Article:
"Everybody is looking at this and saying, look, you don’t know where the world is going, and you need to be in a lot of places,” said Emmis CEO Jeff Smulyan. KCRW director of interactive media Anil Dewan said, "Our mission is about getting our content to as wide an audience as possible." Both KCRW and Emmis have joined TuneIn and iHeartRadio.

"It would be better for services and listeners if there were more than two aggregators offering access to every service out there, making it as easy as possible to listen," argues Audio4Cast's Jennifer Lane (here). "And stations, broadcasters and pureplays, should work with all of them."

Though "thorny" problems remain -- including "the possibility of being lost within the aggregators, like needles in enormous digital haystacks" -- the NYT writes (here) that both iHeartRadio and TuneIn can "help [radio broadcasters] reach audiences in the growing but increasingly fragmented world of online radio."

Salem stations will be available on iHeartRadio platform in September

Tuesday, July 24, 2012 - 12:00pm

Clear Channel's iHeartRadio stream directory will soon include Christian/conservative radio Salem's station streams. Salem’s 97 AM and FM radio stations in 37 markets will be available to iHeartRadio users beginning in September.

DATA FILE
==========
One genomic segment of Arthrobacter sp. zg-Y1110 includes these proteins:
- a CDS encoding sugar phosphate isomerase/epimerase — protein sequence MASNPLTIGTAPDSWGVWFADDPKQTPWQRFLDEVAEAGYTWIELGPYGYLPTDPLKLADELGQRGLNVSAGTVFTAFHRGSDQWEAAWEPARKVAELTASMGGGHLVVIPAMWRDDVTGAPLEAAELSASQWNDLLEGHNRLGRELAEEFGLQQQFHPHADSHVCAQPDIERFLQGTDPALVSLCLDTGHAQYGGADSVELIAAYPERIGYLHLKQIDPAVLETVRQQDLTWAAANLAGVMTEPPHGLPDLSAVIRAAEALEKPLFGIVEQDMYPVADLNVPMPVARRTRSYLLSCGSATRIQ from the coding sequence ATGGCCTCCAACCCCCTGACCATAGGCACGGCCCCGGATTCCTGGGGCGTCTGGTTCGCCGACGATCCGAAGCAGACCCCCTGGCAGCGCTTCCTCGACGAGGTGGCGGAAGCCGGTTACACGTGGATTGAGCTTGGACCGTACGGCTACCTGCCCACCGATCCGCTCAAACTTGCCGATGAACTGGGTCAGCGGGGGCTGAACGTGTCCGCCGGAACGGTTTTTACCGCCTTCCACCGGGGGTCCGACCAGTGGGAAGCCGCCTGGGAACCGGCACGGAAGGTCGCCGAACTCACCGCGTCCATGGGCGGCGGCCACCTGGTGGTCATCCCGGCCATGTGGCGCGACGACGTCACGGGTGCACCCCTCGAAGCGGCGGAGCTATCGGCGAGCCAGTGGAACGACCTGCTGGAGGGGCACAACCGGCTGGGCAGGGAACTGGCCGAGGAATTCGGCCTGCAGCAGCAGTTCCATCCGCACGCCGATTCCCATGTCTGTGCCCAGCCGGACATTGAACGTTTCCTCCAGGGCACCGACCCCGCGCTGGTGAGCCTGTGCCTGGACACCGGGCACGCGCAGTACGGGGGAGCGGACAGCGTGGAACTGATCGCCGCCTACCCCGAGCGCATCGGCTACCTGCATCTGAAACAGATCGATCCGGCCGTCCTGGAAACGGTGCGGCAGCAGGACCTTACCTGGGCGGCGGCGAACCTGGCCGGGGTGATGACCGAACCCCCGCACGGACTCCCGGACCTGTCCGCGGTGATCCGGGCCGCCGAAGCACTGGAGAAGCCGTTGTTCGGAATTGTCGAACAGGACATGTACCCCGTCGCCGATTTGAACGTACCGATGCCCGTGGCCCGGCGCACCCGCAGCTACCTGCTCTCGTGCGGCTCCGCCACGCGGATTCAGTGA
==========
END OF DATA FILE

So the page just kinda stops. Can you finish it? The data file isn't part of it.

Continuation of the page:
Though some station and groups have agreed to make iHeartRadio the exclusive aggregator for their streams, Salem in April entered a similar agreement with tuning service and app developer TuneIn (see RAIN here). The group also made news recently for entering a 3-year streaming deal with Triton Digital (coverage here), and in March announced that Internet revenues represented 14% of its Q4 2011 earnings (here) (though it should be noted that Salem isn't purely a broadcast radio company; it's also an Internet content provider and magazine and book publisher).

Clear Channel's iHeartRadio platform boasts 10 million registered users, and offers more than 1,000 broadcast and online-only radio stations and user-created Custom Stations. Last month (here) radio groups Cox Radio and Emmis Communications joined the iHeartRadio platform. Yahoo! Music made iHeartRadio its "preferred radio" partner (more here).